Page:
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The power of photographs in a national tragedy

The power of photographs in a national tragedy

How to think about the fact that everything is photographed now

Author: Reilly Capps/Friday, April 19, 2013/Categories: photography

By Reilly Capps



In the midst of a very big news day, it seems right that we here on a photography website should comment about the role of photography in news.


News feels different now. It’s not like things happen and later we find out about it. We watch things unfold in real time.


The number of cameras in America has multiplied by a factor of 10 or 20 over the past 20 years, because there are high-quality cameras on the cell phones in most of our pockets.


There is also a qualitative difference between these new cameras and the cameras of old. Now, it takes seconds for a relevant photo or video to be uploaded to the web, where it’s available for everyone to see.


In this Boston bombing, we’ve now watched multiple videos of the bomb itself, then seen the rush to help the wounded, then seen photos and surveillance videos of the Tsarnaev brothers, then seen video of a firefight, and now comes video of a lockdown of a major American city. You don’t have to live anywhere near a tragedy, or have any connection to it, to feel as though you are a part of it, that you are living it, too. Our connected world gives us the feeling that no place is particularly distant, no place is any farther than our screens.


These photos and videos came from various sources, from news organizations, regular people, and surveillance cameras. But as important as the effect that all these cameras have had on us, the viewing public, is the role they have played in the apparent capture of a bad guy.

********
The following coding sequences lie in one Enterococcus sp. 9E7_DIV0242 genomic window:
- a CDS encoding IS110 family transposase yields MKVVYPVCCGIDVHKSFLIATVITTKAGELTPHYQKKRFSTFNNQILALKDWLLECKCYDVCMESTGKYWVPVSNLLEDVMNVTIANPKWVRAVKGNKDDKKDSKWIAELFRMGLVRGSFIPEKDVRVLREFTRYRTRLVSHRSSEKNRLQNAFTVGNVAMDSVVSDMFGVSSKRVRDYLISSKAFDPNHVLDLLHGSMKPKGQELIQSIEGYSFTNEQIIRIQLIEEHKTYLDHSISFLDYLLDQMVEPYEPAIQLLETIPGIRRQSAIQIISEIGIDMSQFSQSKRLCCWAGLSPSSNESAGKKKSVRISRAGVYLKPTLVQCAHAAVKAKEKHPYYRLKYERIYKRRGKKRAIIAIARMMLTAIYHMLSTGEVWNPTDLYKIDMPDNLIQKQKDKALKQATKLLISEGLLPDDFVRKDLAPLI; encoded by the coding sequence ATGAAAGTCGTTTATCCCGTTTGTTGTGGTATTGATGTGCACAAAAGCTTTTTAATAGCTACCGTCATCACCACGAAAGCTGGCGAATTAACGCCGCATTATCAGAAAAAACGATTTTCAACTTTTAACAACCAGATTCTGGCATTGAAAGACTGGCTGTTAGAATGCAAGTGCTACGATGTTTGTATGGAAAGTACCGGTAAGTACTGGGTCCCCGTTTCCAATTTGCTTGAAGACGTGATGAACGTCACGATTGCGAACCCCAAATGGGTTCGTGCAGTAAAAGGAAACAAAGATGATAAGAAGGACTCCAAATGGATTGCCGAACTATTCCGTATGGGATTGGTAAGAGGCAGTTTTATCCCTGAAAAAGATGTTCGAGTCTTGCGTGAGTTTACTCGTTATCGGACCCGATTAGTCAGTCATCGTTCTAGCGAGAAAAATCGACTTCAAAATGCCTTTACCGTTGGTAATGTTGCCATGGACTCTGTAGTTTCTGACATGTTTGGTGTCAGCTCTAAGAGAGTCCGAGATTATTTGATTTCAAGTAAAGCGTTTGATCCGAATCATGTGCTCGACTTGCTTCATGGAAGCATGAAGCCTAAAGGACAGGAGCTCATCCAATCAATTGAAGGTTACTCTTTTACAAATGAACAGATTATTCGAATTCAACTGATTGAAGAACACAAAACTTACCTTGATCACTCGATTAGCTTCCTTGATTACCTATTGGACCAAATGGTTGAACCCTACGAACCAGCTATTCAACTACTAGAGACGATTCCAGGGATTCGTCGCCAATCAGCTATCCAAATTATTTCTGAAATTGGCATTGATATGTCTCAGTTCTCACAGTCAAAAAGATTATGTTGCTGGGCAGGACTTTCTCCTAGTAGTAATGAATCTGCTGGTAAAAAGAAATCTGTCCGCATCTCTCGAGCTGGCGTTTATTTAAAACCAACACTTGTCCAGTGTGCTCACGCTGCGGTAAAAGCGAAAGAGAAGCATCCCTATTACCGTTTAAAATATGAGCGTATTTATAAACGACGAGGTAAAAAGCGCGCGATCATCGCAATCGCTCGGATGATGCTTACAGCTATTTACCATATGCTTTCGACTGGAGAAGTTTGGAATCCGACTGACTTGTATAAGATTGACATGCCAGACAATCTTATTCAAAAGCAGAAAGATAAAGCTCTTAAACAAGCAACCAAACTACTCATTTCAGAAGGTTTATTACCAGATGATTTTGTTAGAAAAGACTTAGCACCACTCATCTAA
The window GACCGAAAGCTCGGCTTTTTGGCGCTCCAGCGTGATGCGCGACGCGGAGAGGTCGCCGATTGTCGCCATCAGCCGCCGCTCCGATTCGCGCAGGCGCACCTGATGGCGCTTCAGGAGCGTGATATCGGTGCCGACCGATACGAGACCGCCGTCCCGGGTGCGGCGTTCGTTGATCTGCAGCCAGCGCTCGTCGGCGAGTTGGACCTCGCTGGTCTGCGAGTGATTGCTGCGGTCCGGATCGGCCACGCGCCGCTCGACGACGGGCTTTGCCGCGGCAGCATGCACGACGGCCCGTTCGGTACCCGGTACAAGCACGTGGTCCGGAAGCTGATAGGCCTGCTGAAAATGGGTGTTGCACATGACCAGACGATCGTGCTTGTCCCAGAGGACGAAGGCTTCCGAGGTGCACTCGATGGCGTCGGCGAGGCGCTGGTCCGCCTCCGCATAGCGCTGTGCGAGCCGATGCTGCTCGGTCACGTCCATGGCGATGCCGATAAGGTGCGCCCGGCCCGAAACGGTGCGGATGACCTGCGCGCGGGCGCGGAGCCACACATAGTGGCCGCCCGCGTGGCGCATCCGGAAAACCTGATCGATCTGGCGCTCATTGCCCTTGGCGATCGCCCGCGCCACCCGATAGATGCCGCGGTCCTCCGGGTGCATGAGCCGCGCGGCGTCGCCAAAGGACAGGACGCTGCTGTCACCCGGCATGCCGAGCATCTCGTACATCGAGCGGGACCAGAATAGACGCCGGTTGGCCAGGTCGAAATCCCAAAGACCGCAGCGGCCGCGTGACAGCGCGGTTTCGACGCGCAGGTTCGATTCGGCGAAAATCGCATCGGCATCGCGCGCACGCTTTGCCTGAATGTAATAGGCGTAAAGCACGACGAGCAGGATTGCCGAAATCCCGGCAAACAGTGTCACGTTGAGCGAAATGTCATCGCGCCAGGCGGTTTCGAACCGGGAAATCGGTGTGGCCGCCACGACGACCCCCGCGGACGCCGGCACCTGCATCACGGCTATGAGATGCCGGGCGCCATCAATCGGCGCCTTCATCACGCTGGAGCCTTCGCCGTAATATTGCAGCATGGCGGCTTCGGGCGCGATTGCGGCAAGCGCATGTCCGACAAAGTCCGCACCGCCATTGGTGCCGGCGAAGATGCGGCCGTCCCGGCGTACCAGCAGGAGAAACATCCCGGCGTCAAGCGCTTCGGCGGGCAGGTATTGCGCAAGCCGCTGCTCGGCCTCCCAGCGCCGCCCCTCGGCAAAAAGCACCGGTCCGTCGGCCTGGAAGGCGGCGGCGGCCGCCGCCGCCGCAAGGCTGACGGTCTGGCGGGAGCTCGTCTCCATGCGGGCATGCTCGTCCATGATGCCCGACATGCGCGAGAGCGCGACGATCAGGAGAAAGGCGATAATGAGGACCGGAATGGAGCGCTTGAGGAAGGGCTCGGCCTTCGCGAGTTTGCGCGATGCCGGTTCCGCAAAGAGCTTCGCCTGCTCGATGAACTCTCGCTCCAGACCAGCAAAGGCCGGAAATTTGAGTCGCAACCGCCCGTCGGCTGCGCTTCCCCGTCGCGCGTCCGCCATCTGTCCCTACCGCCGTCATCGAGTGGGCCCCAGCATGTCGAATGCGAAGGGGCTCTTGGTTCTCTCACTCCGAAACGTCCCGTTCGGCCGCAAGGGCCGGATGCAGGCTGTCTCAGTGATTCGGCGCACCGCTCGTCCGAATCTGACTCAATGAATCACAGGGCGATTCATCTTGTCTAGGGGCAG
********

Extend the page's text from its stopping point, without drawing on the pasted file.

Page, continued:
The brothers apparently didn’t realize they were being watched. There are reports that the brothers went about their lives earlier this week, after they allegedly blew up Boston, doing such mundane things as picking up a car from a repair shop and Tweeting.


The fact that these brothers didn’t leave Boston right after the bombing suggests that they thought they could hide in plain sight. (This is a different tactic from similar domestic terrorists: Tim McVeigh fled Oklahoma City by car; Eric Rudolph disappeared from Atlanta -- and stayed disappeared for years.) 


In the past, this would have been rational criminal behavior. A century ago, the Boston Marathon bombers might have been able to have set the bombs and then disappeared into Boston. There would have been only one or two pictures of the entire marathon, and certainly no photo detailed enough to see a face. Even 17 years ago, at a similar bombing at the Atlanta Olympics, which was, like the Boston Marathon, one of the most photographed events in the world at the time, there wasn’t a single photo of the perpetrator, Rudolph. And the lack of photographs probably prevented an innocent man, Richard Jewell, from being swiftly exonerated. 


In contrast, thousands and thousands of pictures and video frames were shot near the finish line of the marathon Monday. By poring over these pictures, officials isolated shots of these two brothers.


But in this day and age, it’s hard to hide. There are pictures of you being taken all the time.


Perhaps seeing pictures of themselves all over TV and the Internet sent these brothers fleeing -- robbing, shooting, carjacking, firefighting, sprinting. (As of this moment, Dzhokhar Tsarnaev, 19, is on the run. UPDATE: He is now in custody.) Perhaps the photos flushed them out.


What this shows me is the power of photographs and videos to affect reality. It shows the good that photos and videos can do.